1) Why track riding can improve your street riding? 2) The 5 fundamentals of being a better Track Rider. 3) Excellence in Motion – Habits for being a better rider on and off the bike.
A huge gap exists in instruction – No training exists between initial Motorcycle Safety course and Track time. (riders aren’t aware they can practice skills on on Track Days Level 1 or take one of many Schools.) Most riders falsely believe that all tracks are for racing only so they are literally scared away – we need to encourage all newer riders! Explain tracks are actually Road Courses that are used for Riding Instruction AND Racing.
– Street Rules: #1 Anticipate that everything is trying to kill you, keep scanning. #2 Don’t be a dumbass on the street. – Ken rides ANY bike with the same exact techniques (fundamentals) it’s only their application that changes from bike to bike (weight, power, controls, steering geometry, etc change braking distance/throttle roll-on etc.)
– Cornering: leave yourself room to remove lean angle (stay on inside line – don’t take corners too wide) (I’ve read 85% of all cycle accidents are single-rider caused and not other motorists – vast majority are attempting corners at too high speed) – Always braking OR accelerating – Bad acceleration is always a result of bad braking & vision. – Remove lean angle & Accelerate as soon as you identify the corner’s exit. Then work backwards – applying max braking up to that spot in the turn – Braking is the key and the first 5% and last 5% of brake pressure is the most important. Don’t stab brakes. Preload bikes weight, suspension & tire bite with smooth initial pressure. Once initial bite happens you can apply pressure much harder. – FIRST 5%: Practice light brake pressure and being to able to roll bike back and forth at same time (that ) – Fastest way around a track? Any line that let’s you ride wide open throttle (WOT) the most amount of time. – Brake only until bike is “Slowed & Pointed” then accelerate. – Trail Braking can use front & rear brakes (or front only) – SLOW Corners: Counter Steering used primarily at slower speeds (pressing bar on cornering side to achieve lean angle) – FAST Corners: Braking & body position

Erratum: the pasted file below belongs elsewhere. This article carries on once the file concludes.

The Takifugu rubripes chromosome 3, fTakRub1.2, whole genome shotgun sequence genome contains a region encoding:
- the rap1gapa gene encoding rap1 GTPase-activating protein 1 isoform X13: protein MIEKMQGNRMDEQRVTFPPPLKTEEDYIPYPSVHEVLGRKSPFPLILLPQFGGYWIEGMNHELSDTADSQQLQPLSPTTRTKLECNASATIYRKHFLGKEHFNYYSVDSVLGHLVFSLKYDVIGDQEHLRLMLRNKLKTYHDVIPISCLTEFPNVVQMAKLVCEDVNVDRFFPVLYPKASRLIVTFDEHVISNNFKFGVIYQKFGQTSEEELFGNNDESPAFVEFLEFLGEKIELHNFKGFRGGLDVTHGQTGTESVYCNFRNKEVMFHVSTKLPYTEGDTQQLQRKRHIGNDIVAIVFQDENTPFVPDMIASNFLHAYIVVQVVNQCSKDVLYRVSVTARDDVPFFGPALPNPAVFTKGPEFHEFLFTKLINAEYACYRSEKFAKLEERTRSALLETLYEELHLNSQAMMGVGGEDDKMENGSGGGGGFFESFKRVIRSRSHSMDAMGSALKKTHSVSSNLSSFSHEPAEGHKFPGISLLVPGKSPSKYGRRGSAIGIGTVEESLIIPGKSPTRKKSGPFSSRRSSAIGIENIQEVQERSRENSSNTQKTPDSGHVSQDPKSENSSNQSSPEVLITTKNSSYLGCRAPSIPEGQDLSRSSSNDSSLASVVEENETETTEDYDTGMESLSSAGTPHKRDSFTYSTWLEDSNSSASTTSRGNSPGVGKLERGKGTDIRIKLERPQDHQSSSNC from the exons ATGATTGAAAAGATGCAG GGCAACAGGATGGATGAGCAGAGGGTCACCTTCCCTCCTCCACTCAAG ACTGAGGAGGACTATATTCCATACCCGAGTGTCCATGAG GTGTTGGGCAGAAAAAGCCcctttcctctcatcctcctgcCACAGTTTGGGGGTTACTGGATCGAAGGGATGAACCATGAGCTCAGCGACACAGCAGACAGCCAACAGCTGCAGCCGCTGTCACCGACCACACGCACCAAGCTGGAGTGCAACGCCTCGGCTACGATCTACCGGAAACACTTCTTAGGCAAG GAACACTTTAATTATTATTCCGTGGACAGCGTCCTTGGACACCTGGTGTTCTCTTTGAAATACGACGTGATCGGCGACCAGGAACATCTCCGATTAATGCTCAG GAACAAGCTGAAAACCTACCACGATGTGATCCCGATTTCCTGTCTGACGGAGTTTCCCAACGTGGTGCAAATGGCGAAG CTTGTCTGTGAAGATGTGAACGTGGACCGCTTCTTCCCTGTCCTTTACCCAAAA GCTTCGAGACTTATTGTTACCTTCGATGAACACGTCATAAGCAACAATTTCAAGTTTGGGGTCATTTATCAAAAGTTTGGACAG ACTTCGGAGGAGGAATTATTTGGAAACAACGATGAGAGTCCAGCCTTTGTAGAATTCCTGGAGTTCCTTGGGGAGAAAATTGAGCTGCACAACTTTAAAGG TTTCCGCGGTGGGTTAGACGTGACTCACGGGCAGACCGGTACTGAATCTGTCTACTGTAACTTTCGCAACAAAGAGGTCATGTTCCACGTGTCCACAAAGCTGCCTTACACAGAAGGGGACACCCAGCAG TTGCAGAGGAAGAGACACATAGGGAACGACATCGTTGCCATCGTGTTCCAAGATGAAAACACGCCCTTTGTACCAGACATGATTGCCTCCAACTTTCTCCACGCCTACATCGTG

What’s first: Bike placement on entry (reference point), vision & focus (don’t be reactive), motor controls (always first/last 5%), turn-in rate & turn-in point (adjust to corner), Body Position & body timing (never enter brake zone in middle of seat!)
– TWO-UP RIDING MADE EASY: *Ride safer & smarter than any other time you ride! *You have taken another’s life in your hands. *Tell passenger to stay put in the seat and don’t lean. *Simply have them look the same direction the rider is looking through the corner. *Explain & Tap the passengers leg if you want them to squeeze their legs for hard braking or acceleration. *If they can reach around you have them brace their hands together on the tank. *Remember to increase braking distances due to increased weighting (your corner tip-in will be more dramatic too with extra top-heavy weight.)
– VISION practice: always scanning for threats, looking through corners, keeps eyes up not down to better anticipate! – RE-FOCUS practice: use a trigger word to keep yourself focused (completely engaged) when your mind wanders (Ken says the word “eyes” to himself.) – Emotional vs Technique Riding. Some get nervous, anxious, or don’t feel positive about the ride or race. Don’t let yourself get emotional, really focus on bettering a technique instead (keep your mind busy and proactive on improving.) Ken has crashed race in morning and won race later the same day. – Use report cards on yourself, analyze what you can do better on. Work on weaknesses. Even .02 seconds lost between a non-seamless corner entry & exit can add up to many seconds in a race. Excellence in technique applies to any field (Ken’s friends) – From former SEAL and top world tactical trainer. There are no secret techniques, just excellent fundamentals – he still practices dry fires 30+ times before actual shooting. – From Top Gun Fighter Pilot. For every 1 hour of flight time there are 2 hours pre-flight prep and 3 hours of detailed debrief that’s where the real learning happens! There are so few actual Carrier landings that they practice thousands of simulated landing over the desert first. (Mental visualization first, actual practice, debrief.)
Darren’s “Doing List” * Get my eyes up more through corners * Start using my knees and grip the damn tank! Reduces arm pump and let’s me use finer bar control * Ask racers how to improve my worst corners (gear, entry, apex, exit) – Spend a few minutes Visualizing Pre-Ride (what to work on?) – Identify corner exits better – Brake later in corners – Keep a tighter line – give myself more room to increase lean angle (especially on street)